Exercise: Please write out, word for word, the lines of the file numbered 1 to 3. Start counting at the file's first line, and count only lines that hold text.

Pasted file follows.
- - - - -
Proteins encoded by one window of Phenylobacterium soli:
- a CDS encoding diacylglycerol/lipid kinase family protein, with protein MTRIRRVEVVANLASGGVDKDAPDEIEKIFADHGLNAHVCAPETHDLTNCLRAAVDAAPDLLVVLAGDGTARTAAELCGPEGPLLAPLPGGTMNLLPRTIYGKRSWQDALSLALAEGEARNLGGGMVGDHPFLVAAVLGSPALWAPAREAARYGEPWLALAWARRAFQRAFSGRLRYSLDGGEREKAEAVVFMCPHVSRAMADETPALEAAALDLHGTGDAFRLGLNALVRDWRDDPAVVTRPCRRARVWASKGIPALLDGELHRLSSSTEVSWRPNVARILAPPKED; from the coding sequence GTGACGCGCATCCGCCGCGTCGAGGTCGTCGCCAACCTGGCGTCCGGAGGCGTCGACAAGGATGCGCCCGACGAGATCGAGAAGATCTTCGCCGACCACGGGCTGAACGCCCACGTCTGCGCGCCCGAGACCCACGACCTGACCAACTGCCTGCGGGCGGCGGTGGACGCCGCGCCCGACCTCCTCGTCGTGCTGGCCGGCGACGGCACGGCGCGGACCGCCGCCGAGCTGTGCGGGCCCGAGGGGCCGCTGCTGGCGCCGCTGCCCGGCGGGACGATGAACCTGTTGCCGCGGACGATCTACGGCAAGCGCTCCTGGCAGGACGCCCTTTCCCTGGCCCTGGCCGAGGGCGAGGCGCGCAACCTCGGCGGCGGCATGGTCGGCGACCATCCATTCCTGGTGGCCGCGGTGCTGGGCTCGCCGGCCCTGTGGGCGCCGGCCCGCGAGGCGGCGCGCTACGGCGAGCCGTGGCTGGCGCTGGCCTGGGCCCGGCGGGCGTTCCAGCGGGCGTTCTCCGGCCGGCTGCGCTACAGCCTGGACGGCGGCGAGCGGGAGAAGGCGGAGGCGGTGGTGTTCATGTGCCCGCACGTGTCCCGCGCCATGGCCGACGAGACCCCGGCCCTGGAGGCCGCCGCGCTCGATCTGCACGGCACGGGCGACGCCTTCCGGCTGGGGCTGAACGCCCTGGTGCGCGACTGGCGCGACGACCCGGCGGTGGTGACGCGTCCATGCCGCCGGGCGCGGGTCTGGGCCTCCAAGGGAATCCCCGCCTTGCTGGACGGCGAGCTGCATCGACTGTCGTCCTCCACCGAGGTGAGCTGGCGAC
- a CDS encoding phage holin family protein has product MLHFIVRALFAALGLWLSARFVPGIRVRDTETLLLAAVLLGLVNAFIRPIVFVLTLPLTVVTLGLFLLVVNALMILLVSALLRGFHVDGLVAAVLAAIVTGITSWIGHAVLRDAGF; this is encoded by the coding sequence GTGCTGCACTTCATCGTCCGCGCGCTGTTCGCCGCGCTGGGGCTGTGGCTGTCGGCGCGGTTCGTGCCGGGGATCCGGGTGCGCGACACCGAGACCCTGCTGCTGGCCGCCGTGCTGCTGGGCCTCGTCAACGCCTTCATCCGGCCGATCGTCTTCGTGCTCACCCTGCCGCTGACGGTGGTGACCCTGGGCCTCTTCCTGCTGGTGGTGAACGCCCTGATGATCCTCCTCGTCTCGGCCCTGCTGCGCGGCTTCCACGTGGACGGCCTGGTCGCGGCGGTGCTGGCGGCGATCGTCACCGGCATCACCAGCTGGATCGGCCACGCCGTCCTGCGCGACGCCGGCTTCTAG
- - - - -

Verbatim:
Proteins encoded by one window of Phenylobacterium soli:
- a CDS encoding diacylglycerol/lipid kinase family protein, with protein MTRIRRVEVVANLASGGVDKDAPDEIEKIFADHGLNAHVCAPETHDLTNCLRAAVDAAPDLLVVLAGDGTARTAAELCGPEGPLLAPLPGGTMNLLPRTIYGKRSWQDALSLALAEGEARNLGGGMVGDHPFLVAAVLGSPALWAPAREAARYGEPWLALAWARRAFQRAFSGRLRYSLDGGEREKAEAVVFMCPHVSRAMADETPALEAAALDLHGTGDAFRLGLNALVRDWRDDPAVVTRPCRRARVWASKGIPALLDGELHRLSSSTEVSWRPNVARILAPPKED; from the coding sequence GTGACGCGCATCCGCCGCGTCGAGGTCGTCGCCAACCTGGCGTCCGGAGGCGTCGACAAGGATGCGCCCGACGAGATCGAGAAGATCTTCGCCGACCACGGGCTGAACGCCCACGTCTGCGCGCCCGAGACCCACGACCTGACCAACTGCCTGCGGGCGGCGGTGGACGCCGCGCCCGACCTCCTCGTCGTGCTGGCCGGCGACGGCACGGCGCGGACCGCCGCCGAGCTGTGCGGGCCCGAGGGGCCGCTGCTGGCGCCGCTGCCCGGCGGGACGATGAACCTGTTGCCGCGGACGATCTACGGCAAGCGCTCCTGGCAGGACGCCCTTTCCCTGGCCCTGGCCGAGGGCGAGGCGCGCAACCTCGGCGGCGGCATGGTCGGCGACCATCCATTCCTGGTGGCCGCGGTGCTGGGCTCGCCGGCCCTGTGGGCGCCGGCCCGCGAGGCGGCGCGCTACGGCGAGCCGTGGCTGGCGCTGGCCTGGGCCCGGCGGGCGTTCCAGCGGGCGTTCTCCGGCCGGCTGCGCTACAGCCTGGACGGCGGCGAGCGGGAGAAGGCGGAGGCGGTGGTGTTCATGTGCCCGCACGTGTCCCGCGCCATGGCCGACGAGACCCCGGCCCTGGAGGCCGCCGCGCTCGATCTGCACGGCACGGGCGACGCCTTCCGGCTGGGGCTGAACGCCCTGGTGCGCGACTGGCGCGACGACCCGGCGGTGGTGACGCGTCCATGCCGCCGGGCGCGGGTCTGGGCCTCCAAGGGAATCCCCGCCTTGCTGGACGGCGAGCTGCATCGACTGTCGTCCTCCACCGAGGTGAGCTGGCGAC
- a CDS encoding phage holin family protein has product MLHFIVRALFAALGLWLSARFVPGIRVRDTETLLLAAVLLGLVNAFIRPIVFVLTLPLTVVTLGLFLLVVNALMILLVSALLRGFHVDGLVAAVLAAIVTGITSWIGHAVLRDAGF; this is encoded by the coding sequence GTGCTGCACTTCATCGTCCGCGCGCTGTTCGCCGCGCTGGGGCTGTGGCTGTCGGCGCGGTTCGTGCCGGGGATCCGGGTGCGCGACACCGAGACCCTGCTGCTGGCCGCCGTGCTGCTGGGCCTCGTCAACGCCTTCATCCGGCCGATCGTCTTCGTGCTCACCCTGCCGCTGACGGTGGTGACCCTGGGCCTCTTCCTGCTGGTGGTGAACGCCCTGATGATCCTCCTCGTCTCGGCCCTGCTGCGCGGCTTCCACGTGGACGGCCTGGTCGCGGCGGTGCTGGCGGCGATCGTCACCGGCATCACCAGCTGGATCGGCCACGCCGTCCTGCGCGACGCCGGCTTCTAG